The following post is taken in part from an article written by Susan Clermont, Music Specialist, for the Performing Arts Encyclopedia.
Like no other American sport, baseball has been glorified and preserved in musical form by inspired songwriters and poets since its beginnings. In 1858, the year when amateur baseball teams in the northeast established the first league, the National Association of Base Ball Players, one player from the Base Ball Club of Buffalo published the first piece of baseball music – The Baseball Polka. Since then hundreds of songs have followed, some composed by the players themselves, some by their sponsors, several by well-known musicians, others by unknown fans. And, it cannot be mere coincidence that all of their baseball songs generally avoided baseball issues: integration, free agency, players’ strikes, drug use, salaries, etc., never appear in the lyrics; rather, they instinctively focus on the glory, the heroes, or the past traditions of the game. Back in 1951, radio broadcaster and journalist Walter Winchell asserted that “Take Me Out to the Ballgame“ epitomized that focus, that it embodied baseball’s lure and essence, where the ball park becomes an “island of innocent excitement in a world of wild despair.”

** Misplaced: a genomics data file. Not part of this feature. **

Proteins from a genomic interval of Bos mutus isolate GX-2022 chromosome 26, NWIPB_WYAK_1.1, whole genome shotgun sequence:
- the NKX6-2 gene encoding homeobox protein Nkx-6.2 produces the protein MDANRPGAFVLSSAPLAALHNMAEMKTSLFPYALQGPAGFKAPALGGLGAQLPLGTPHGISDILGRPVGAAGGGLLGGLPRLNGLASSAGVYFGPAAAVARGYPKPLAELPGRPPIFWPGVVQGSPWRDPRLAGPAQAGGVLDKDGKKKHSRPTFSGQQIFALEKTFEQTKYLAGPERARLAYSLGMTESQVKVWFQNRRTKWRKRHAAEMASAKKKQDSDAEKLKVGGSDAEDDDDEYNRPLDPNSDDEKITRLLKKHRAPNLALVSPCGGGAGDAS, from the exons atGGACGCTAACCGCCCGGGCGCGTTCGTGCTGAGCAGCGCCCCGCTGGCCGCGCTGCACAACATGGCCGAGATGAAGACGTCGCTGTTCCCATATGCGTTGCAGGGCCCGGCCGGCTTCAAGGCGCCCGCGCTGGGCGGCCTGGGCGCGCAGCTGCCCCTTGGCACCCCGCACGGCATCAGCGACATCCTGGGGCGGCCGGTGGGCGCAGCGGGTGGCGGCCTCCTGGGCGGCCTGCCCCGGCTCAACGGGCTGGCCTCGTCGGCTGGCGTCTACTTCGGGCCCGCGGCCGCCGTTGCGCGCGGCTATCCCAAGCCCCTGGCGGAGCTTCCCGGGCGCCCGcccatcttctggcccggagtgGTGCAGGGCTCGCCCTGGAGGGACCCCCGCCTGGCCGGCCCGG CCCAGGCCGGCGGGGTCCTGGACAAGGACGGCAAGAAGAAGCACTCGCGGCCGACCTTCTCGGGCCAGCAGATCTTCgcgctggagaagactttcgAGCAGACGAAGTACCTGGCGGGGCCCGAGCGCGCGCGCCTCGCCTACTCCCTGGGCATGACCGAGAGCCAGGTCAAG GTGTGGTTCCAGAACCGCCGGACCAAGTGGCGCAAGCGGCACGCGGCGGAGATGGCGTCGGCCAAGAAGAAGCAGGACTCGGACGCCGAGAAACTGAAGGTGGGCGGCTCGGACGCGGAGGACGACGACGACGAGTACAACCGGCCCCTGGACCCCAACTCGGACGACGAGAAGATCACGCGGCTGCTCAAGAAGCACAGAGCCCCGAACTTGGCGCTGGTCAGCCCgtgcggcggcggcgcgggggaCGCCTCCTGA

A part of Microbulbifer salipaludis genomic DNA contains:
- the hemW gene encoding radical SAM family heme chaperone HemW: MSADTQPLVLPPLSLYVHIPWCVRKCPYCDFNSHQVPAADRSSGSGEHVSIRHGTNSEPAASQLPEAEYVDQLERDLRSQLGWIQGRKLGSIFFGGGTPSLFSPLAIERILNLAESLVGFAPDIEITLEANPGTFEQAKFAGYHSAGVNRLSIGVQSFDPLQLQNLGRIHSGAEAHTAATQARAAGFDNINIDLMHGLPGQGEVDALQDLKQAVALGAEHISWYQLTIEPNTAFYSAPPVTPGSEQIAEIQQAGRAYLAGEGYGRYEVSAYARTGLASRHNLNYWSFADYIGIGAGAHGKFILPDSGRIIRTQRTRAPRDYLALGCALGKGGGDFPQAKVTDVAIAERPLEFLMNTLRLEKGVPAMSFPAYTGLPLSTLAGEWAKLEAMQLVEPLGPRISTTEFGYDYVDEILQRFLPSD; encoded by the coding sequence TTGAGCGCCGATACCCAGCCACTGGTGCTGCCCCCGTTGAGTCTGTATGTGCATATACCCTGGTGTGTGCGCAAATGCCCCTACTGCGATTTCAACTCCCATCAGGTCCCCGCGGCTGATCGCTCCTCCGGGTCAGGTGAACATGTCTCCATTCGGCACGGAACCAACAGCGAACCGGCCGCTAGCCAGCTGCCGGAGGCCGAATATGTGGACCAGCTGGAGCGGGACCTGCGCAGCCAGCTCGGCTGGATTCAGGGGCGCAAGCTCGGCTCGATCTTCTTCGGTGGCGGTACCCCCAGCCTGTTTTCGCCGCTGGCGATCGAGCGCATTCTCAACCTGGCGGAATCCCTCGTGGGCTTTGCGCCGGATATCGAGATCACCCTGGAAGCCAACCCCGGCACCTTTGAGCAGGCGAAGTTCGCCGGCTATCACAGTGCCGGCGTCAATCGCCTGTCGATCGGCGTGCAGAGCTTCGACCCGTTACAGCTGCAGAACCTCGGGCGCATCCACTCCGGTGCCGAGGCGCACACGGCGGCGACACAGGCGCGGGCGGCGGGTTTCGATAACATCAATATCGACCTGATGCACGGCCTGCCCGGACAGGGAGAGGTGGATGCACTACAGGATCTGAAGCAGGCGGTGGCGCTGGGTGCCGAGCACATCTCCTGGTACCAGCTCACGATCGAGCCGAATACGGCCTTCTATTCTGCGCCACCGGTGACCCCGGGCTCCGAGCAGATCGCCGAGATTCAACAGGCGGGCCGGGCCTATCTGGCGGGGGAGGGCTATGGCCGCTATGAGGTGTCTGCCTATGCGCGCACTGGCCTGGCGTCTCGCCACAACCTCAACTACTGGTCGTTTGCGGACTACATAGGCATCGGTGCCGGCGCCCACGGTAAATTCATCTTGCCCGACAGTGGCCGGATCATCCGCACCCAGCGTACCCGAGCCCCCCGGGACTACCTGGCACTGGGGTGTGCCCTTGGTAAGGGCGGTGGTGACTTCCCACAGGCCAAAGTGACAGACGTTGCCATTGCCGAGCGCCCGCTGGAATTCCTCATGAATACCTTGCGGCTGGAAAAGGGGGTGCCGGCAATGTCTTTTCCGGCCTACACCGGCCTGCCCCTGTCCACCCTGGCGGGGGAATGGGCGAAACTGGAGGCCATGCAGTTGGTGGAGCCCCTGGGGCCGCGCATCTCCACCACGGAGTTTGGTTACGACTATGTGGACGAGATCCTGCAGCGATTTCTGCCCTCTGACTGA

Read more about the “other” national anthem here. See more baseball sheet music, including songs rooting for the Cubs, the Orioles, the Reds, and the Red Sox, in the Performing Arts Encyclopedia.
Baseball is definitely a big part of American culture.